|System: DS||Review Rating Legend|
|Dev: Matrix Software||1.0 - 1.9 = Avoid||4.0 - 4.4 = Great|
|Pub: Square Enix||2.0 - 2.4 = Poor||4.5 - 4.9 = Must Buy|
|Release: Jul. 21, 2008||2.5 - 2.9 = Average||5.0 = The Best|
|Players: 1-2||3.0 - 3.4 = Fair|
|ESRB Rating: Everyone 10+||3.5 - 3.9 = Good|
by Jonathan Marx
The Final Fantasy series has long been hailed as one of the premier RPG franchises. After playing through the remake of Final Fantasy IV (FFIV), I'm reminded that it definitely deserves such high praise. The attention to character development, plot twists, loads of treasure, intriguing enemies, user-friendly controls, and gameplay mechanics make the game a joy to play. Furthermore, the addition of enhanced combat effects, an updated battle system, CG cutscenes, and 3D environments combine to spell out "must-buy" for Final Fantasy fanatics and RPG enthusiasts.
With interesting and functional controls and mechanics as a base, Final Fantasy IV tells a great story of a land fraught with danger and adventure. You will take on the role of Cecil, a dark knight that begins to question the tainted machinations of his once virtuous king. The dishonorable acts Cecil is forced to commit cause him to be disillusioned with his place in the world. This rift results in the knight being stripped of his rank as Lord Captain of the Red Wings and sent on a mission to deliver a ring - a ring that proves to be wholly evil and sets the protagonist down a path of self-discovery. Can Cecil stop the demented monarch's lust for the Crystals and rebuke the influence of the evil power behind the throne? This is the backdrop for the charming story that players will uncover as they gain in power and complete their quest.
If you're looking for a mindless dungeon crawler, then FFIV will punish you time and again. That's because, in addition to a great story, the game uses random battles, infrequent save points, and an eclectic mix of baddies to thwart your advance. Luckily, you will be in control of a party of characters with unique abilities. Using the skills of various classes like black knight, paladin, white and black mage, summoner, bard, dragoon, and more, you will have the tools necessary to get through the deadly dungeons and bosses that confront you. However, story takes precedence in FFIV. As such, you will often be abandoned by key party members, leaving you exposed to the increasingly difficult challenges. Thankfully, the Augments system allows you to retain some of the most crucial abilities of departed characters. However, once an Augment is learned by a party member, it cannot be unlearned or passed on. So, by all means, choose wisely! As such, the Augments system has players make a number of interesting decisions as the game progresses.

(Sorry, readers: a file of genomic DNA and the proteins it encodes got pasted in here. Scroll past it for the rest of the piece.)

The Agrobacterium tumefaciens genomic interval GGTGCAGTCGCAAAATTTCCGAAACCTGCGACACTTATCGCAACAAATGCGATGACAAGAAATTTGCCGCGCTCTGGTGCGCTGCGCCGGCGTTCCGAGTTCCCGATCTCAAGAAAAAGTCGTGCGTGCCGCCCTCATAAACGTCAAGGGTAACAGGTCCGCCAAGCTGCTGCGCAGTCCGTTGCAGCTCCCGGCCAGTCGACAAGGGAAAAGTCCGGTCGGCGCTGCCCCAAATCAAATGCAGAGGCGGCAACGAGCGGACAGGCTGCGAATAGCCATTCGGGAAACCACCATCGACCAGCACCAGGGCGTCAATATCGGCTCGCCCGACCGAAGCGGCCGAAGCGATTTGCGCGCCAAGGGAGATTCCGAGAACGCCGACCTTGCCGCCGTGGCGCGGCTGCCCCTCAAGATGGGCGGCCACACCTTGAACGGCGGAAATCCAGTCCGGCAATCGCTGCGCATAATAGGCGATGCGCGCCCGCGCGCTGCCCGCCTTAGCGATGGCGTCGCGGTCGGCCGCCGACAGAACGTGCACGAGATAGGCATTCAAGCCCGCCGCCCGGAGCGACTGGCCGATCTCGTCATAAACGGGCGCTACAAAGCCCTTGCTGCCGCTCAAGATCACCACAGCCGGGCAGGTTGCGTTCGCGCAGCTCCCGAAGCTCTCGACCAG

Tricky decisions and a high level of difficulty seem to pervade the entirety of the title. This makes FFIV a very smart and often frustrating RPG. Save points are not casually strewn throughout dungeons, but there are enough of them, strategically placed, to make players suffer the requisite amount without being overly dismayed by frequent, total party kills. That said, some bosses and even random enemies are far above your level, and they will teach you a lesson (several times) if you don't find their weaknesses and employ strategy. Somewhat disappointingly, pacing is slightly marred by the extreme difficulty. Sometimes tactics simply aren't enough. In fact, you may find yourself having to level-grind a bit or backtrack to load up on sundries. This is only a minor complaint though. Once you get the hang of the system, the story does tend to advance quite quickly.
The system and mechanics of gameplay are very slick indeed. Time continually flows during battle rather than the turn-based combat of other Final Fantasy titles. However, players can opt for turn-based combat or adjust the speed of battles in the options menu if they prefer. I felt the default setting was the most engaging and balanced though. In the default setting, each character has an ATB (Active Time Battle) Gauge that fills. Tabletop role-players can think of this as initiative. When one of your characters' ATB Gauge has filled all the way, you can then act by choosing one of the options from the combat list (this combat list can also be manipulated by the player to have near instant access to the most desirable commands).
Melee and ranged attacks are performed almost immediately, but items and magic attacks have a bit of a charge delay before being used or cast. Your enemies will have their own, invisible ATB Gauges. When they are ready to attack, they will do so immediately. In addition to straight damage, enemy attacks often have the effect of slowing down casting times or even make players turn into toads, stone, impart poison, blindness, etc. The time component translates into pressure to perform, and it can be quite exciting and exhilarating. Moreover, spells such as sleep, slow, and hold become very important, as well as very dangerous, because your ATB won't fill quickly enough or you won't be able to act at all. Somehow, the enemy always knows who and how to attack, so players also need to be this astute.